Dr Selina Tusitala Marsh

Dr Selina Tusitala Marsh is an Auckland-based Pacific poet and scholar of Samoan, Tuvaluan, English, Scottish and French descent.

Dr Selina Tusitala Marsh
Dr Selina Tusitala Marsh

In 2004, she completed her thesis entitled “Ancient banyans, flying foxes and white ginger: Five Pacific women writers” that investigated the little known works of five Pacific Island women poets Jully Makini (Solomon Islands), Grace Mera Molisa (Vanuatu), Haunani-Kay Trask (Hawai’i), Konai Helu Thaman (Tonga), and Momoe Malietoa Von Reiche (Samoa).

In brief, Selina believes these poets were pioneers of Pacific literature and were influential in giving a voice to Pacific women and children as a means of empowerment in a largely male-dominated post-colonial era – “Poetry was used as a political voice. These women were all quite remarkable boundary-breakers.” On completion of her doctorate she became the University of Auckland’s first Pacific student  to graduate with a PhD in English where she now currently teaches papers on New Zealand and Pacific Literature.

Selina’s work has been widely published and has appeared in a range of online and hardcopy literary journals and anthologies including Blackmail Press, Whetu Moana: Contemporary Polynesian Poetry in English, Mauri Ola: Contemporary Polynesian Poetry in English–Whetu Moana II (Auckland University Press/UHP), Best New Zealand Poems 2006, Niu Voices: Contemporary Pacific Fiction 1 and The Contemporary Pacific (UHP).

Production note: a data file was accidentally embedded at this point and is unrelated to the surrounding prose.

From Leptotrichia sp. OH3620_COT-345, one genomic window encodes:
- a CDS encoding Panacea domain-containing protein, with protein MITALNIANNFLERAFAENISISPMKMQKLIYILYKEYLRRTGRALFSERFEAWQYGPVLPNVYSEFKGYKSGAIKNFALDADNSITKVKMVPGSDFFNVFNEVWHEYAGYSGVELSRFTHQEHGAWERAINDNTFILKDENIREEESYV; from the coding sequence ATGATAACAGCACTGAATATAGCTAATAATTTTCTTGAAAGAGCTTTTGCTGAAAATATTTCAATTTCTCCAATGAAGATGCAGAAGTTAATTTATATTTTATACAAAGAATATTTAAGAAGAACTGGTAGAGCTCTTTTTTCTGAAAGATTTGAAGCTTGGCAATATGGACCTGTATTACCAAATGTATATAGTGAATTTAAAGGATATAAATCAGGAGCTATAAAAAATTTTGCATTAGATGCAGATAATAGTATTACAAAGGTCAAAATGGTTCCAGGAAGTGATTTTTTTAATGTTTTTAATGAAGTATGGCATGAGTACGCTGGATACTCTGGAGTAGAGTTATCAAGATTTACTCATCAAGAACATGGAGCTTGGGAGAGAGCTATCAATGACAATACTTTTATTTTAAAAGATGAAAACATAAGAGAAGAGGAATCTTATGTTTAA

Selina established and coordinates Pasifika Poetry, an online hub celebrating the poetry of tagata o te moana nui, the peoples of the Pacific. Visit Pasifika Poetry.

She is also the co-chair of the South Pacific Association of Language and Literature, which is hosting a conference "Reading and Writing in the Pacific" at Te Herenga Waka, Victoria University in 2011 and is co-editor of its literary journal, SPAN.

Other research interests include global indigenous literatures and performance, and Selina has performed her poetry at a range of venues and festivals. Selina is also a graduate of the 2010 Leadership New Zealand Programme, and in celebration of Leadership Week 2010 she took part in its fourth annual black tie dinner themed ‘New Zealand the Lucky Country – Opportunities for Our Future’ along with other distinguished guests including Sir Stephen Tindall, Carol Hirschfeld and Karam Meuli.

Selina’s latest achievement includes the publication of her first book of collected poems, Fast Talking PI, which was awarded the New Zealand Society of Authors Jessie Mackay Best First Book Award for Poetry 2010.

For more detail about Selina's research and teaching, or to get in contact, visit Professor Selina Tusitala Marsh.